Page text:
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The nurse as "mercy killer"


December 16, 2003 -- Over the last few days the New York Times and other media outlets have run stories about the filing of murder charges against Pennsylvania nurse Charles Cullen, who reportedly told investigators that he had ended the lives of 30-40 patients in his career in order to "alleviate pain and suffering." Today's Times article presents a relatively fair account of Cullen's alleged actions and their wider significance, though it could have provided more context.

According to the Times piece by Robert D. McFadden and Robert Hanley, Cullen had worked at many different facilities in Pennsylvania and his native New Jersey during his 16-year career, and had been fired or forced to resign from at least six of them. Even so, it appeared that neither state nursing boards nor Cullen's many successive employers had been made aware of his problems in previous jobs. Cullen has been charged with killing one patient and trying to kill another at a central New Jersey hospital, apparently with toxic doses of digoxin. Arrested on December 12, Cullen reportedly told prosecutors over the weekend that he had caused many deaths, and on December 15 told a New Jersey state judge that he wanted to plead guilty. According to the Times, the case has sparked investigations by 10 facilities and seven prosecutors.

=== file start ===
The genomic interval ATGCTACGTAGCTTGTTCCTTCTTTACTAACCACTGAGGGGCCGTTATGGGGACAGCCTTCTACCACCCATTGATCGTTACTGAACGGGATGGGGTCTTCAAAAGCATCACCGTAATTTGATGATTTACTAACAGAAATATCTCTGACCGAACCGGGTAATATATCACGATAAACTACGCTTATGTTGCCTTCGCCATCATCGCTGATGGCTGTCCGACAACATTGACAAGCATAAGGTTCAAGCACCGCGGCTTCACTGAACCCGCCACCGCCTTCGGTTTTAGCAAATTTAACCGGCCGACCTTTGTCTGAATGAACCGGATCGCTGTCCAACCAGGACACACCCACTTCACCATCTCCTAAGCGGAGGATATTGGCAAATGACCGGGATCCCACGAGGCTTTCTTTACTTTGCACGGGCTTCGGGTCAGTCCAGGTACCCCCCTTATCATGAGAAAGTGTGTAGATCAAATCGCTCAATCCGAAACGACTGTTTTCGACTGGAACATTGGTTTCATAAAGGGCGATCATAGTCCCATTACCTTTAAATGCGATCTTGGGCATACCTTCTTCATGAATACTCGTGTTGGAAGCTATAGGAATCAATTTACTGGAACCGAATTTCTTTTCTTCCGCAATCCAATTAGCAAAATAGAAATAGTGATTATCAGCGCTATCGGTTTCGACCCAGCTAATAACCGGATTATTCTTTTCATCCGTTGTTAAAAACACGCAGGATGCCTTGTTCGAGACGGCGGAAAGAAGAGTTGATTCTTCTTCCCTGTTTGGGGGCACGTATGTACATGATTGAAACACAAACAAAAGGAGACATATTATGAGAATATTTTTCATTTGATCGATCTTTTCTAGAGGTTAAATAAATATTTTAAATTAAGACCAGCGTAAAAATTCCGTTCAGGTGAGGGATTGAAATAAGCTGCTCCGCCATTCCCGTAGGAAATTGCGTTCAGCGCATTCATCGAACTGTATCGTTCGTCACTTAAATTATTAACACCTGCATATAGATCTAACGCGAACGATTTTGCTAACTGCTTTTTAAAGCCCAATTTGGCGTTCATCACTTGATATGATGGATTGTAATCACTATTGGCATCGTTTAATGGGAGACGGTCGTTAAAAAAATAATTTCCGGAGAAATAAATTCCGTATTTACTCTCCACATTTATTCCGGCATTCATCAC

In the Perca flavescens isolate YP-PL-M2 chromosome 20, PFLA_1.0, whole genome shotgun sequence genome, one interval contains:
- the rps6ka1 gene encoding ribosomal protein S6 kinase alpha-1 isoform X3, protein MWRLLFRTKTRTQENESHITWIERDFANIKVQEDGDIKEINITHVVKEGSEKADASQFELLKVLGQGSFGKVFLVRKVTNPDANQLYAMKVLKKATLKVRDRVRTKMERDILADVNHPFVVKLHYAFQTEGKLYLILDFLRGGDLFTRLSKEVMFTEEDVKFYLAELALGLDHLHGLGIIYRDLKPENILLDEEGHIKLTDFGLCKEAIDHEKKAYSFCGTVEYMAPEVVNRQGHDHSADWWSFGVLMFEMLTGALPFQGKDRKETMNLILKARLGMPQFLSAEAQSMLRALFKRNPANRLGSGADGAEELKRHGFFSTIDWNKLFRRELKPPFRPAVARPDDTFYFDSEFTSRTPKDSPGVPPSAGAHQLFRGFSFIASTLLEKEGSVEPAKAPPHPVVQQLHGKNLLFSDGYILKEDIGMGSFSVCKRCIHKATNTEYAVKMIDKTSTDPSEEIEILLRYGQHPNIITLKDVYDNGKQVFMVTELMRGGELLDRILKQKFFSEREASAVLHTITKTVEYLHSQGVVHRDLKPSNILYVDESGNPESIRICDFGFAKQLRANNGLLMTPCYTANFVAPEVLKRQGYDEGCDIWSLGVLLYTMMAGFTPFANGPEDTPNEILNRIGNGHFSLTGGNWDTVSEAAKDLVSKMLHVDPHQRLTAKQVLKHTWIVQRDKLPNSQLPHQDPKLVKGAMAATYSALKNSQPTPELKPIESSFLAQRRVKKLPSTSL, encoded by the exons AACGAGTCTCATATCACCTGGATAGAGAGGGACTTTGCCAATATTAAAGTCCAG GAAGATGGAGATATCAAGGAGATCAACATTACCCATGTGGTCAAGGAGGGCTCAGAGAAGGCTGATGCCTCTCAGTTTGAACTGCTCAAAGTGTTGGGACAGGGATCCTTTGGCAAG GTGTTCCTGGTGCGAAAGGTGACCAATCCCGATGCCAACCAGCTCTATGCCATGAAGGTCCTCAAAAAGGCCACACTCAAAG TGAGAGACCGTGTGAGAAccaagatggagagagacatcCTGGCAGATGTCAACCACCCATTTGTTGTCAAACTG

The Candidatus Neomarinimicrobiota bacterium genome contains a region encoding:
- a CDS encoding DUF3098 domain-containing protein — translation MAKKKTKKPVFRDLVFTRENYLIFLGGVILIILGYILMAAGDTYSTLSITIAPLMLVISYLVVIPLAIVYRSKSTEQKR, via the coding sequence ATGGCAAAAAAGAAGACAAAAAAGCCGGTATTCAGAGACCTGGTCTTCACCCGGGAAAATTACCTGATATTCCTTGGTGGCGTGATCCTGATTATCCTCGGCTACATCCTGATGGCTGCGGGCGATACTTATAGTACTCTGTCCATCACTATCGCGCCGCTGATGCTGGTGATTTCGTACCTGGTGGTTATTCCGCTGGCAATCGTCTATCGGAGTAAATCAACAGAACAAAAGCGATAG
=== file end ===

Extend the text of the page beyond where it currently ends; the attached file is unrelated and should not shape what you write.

The Times piece does mention some of the larger issues, noting that Cullen's case "raised a host of questions for the hospitals about the safeguarding of lethal drugs, about reporting serious personnel problems to state licensing authorities and future employers, and about hiring practices and the capacity to obtain accurate records on an applicant's work history." The story also notes that "the case appeared to hold the potential to become a gruesome paragon of its genre: serial murders by nurses, some in the name of mercy killing, that have stunned the nation from time to time," and that the worst previous case in the U.S. involved a nurse's aide who admitted killing 37 people at hospitals in Ohio and Kentucky. Of course, nurse's aides are not registered nurses, who must have at least two years of college-level training to practice, but this distinction is often lost on the press.